Evolving Job Market Requires More Managed Services
New research about the evolving U.S. job market suggests that demand for managed services could rise in some unexpected areas. Consider this: Transportation goods such as vehicles and auto parts, electrical equipment including household appliances, and furniture are among seven sectors that could create two to three million jobs as a result of manufacturing returning to the U.S., an emerging trend that is expected to accelerate starting in the next five years, according to new research by The Boston Consulting Group (BCG). What’s the potential upside for managed services providers?
Data from BCG indicates the return of once outsourced jobs should reach a “tipping point” around 2015, when China’s shrinking cost advantage should prompt companies to rethink where they produce certain goods meant for sale in North America. In many cases, BCG predicts companies will shift production back from China or choose to locate new investments in the U.S.
While many of the jobs in these sectors which have been shipped overseas in the past 10 years have been from large enterprises, outsourcing has also cost many jobs once provided by SMBs. The return of outsourced SMB jobs will mean the addition of new employees and new plants/offices, which naturally means new IT systems, as well.
Looking at the industry sectors which are expected to bring back the bulk of these once-outsourced jobs, it appears certain types of managed services will be more in demand. In addition to a likely need to upgrade solutions in areas such as HR/payroll, benefits administration and hiring, there will probably be a strong demand for managed services and solutions relating to manufacturing, supply chain, import/export tracking and compliance, warehouse management and vendor management.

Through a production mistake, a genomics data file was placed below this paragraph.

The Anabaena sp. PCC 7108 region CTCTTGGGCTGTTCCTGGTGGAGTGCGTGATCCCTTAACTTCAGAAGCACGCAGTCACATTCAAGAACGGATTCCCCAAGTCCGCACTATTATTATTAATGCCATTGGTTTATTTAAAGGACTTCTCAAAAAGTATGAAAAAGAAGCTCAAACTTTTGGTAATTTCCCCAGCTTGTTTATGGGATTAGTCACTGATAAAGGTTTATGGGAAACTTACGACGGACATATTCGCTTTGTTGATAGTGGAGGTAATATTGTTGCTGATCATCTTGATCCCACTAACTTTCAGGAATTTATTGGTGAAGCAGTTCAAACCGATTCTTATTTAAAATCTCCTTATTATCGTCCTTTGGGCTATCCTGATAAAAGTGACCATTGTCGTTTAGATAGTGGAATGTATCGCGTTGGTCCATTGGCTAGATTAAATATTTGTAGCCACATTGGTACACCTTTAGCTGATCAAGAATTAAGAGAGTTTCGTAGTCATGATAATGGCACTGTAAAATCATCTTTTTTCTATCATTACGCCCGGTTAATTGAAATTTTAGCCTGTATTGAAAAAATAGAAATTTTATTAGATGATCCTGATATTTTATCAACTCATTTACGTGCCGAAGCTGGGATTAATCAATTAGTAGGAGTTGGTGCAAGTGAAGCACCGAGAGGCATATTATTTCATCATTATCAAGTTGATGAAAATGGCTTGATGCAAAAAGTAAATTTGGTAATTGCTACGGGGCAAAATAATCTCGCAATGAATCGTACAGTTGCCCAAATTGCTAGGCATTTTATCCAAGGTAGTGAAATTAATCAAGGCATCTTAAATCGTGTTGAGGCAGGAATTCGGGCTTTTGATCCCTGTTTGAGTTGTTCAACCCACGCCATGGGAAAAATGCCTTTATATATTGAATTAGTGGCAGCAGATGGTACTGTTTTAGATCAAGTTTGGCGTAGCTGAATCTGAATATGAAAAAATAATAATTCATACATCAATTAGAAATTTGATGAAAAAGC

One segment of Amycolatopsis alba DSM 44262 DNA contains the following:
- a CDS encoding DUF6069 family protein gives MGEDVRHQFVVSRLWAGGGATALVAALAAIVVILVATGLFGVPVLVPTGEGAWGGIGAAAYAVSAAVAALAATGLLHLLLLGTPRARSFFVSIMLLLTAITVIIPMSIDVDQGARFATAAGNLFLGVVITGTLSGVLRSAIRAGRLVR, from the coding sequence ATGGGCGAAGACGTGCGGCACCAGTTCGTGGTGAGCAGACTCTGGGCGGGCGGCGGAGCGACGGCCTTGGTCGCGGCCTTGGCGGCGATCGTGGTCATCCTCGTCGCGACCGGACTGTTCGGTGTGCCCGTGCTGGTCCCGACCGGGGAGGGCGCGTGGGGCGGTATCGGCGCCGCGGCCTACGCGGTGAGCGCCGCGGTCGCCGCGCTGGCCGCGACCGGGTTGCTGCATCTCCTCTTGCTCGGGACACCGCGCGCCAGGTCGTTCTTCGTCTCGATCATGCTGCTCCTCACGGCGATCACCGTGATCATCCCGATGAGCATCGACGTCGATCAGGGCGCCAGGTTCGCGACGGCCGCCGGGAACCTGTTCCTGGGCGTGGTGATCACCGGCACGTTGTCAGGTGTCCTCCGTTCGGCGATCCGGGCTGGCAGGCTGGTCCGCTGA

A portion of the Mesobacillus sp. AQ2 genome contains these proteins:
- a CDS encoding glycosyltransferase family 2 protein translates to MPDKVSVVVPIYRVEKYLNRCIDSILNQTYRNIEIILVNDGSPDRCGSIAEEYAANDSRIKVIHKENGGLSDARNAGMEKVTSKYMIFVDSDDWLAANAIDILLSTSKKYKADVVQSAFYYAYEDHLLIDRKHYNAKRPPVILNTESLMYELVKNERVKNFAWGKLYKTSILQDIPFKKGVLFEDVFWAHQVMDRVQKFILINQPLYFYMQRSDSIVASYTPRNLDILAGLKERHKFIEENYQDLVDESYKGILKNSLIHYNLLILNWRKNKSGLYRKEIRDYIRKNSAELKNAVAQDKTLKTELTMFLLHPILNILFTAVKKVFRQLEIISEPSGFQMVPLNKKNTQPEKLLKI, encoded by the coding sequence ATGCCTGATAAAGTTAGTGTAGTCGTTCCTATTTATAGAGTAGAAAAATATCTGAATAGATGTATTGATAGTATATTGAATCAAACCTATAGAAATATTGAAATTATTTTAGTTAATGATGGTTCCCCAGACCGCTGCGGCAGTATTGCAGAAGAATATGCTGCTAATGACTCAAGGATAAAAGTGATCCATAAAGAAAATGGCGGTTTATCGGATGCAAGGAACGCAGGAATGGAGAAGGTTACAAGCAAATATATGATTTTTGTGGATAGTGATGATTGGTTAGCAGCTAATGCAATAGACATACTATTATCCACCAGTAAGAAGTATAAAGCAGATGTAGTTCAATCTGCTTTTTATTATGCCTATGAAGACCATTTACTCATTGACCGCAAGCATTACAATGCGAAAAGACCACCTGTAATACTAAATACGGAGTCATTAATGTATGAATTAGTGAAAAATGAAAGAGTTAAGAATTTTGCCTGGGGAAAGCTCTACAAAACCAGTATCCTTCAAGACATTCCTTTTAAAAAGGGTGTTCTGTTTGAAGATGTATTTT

Mobile and Cloud May Be Relevant
Mobile and cloud technologies could serve as a huge asset for SMBs suddenly finding themselves managing more employees at more locations. Rather than having to expand costly physical infrastructure, SMBs could instead extend existing infrastructure assets via mobile and/or cloud networks. MSPs serving these SMBs should definitely explain the advantages, short term (quickly getting new personnel and facilities online) and long term (cost savings, better operating efficiencies).
Although the “tipping point” of this expected influx of outsourced jobs will not arrive for a few years, it never hurts to be ahead of the pack. MSPs should look for existing or potential SMB clients in sectors expected to reabsorb outsourced employees and find out what their plans are. If they are leaning toward bringing jobs back home, make sure they know you are ready and able to assist them. Indeed, 2015 will come a lot quicker than you think.